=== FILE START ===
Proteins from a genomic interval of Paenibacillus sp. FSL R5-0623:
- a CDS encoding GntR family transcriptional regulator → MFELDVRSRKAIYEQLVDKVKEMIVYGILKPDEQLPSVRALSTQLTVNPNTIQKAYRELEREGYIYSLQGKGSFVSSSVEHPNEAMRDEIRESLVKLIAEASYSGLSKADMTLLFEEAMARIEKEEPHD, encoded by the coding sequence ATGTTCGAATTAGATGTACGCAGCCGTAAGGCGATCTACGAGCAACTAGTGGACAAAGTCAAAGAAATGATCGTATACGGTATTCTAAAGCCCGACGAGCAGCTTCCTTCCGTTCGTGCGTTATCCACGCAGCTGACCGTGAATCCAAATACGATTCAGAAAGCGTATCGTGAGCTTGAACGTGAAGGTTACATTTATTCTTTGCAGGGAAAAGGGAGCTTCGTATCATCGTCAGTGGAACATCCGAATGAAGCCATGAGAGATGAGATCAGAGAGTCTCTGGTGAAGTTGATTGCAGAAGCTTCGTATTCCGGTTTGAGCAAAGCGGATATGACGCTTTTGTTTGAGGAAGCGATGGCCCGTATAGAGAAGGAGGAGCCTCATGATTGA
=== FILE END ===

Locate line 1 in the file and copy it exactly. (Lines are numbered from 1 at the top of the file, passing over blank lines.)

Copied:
Proteins from a genomic interval of Paenibacillus sp. FSL R5-0623: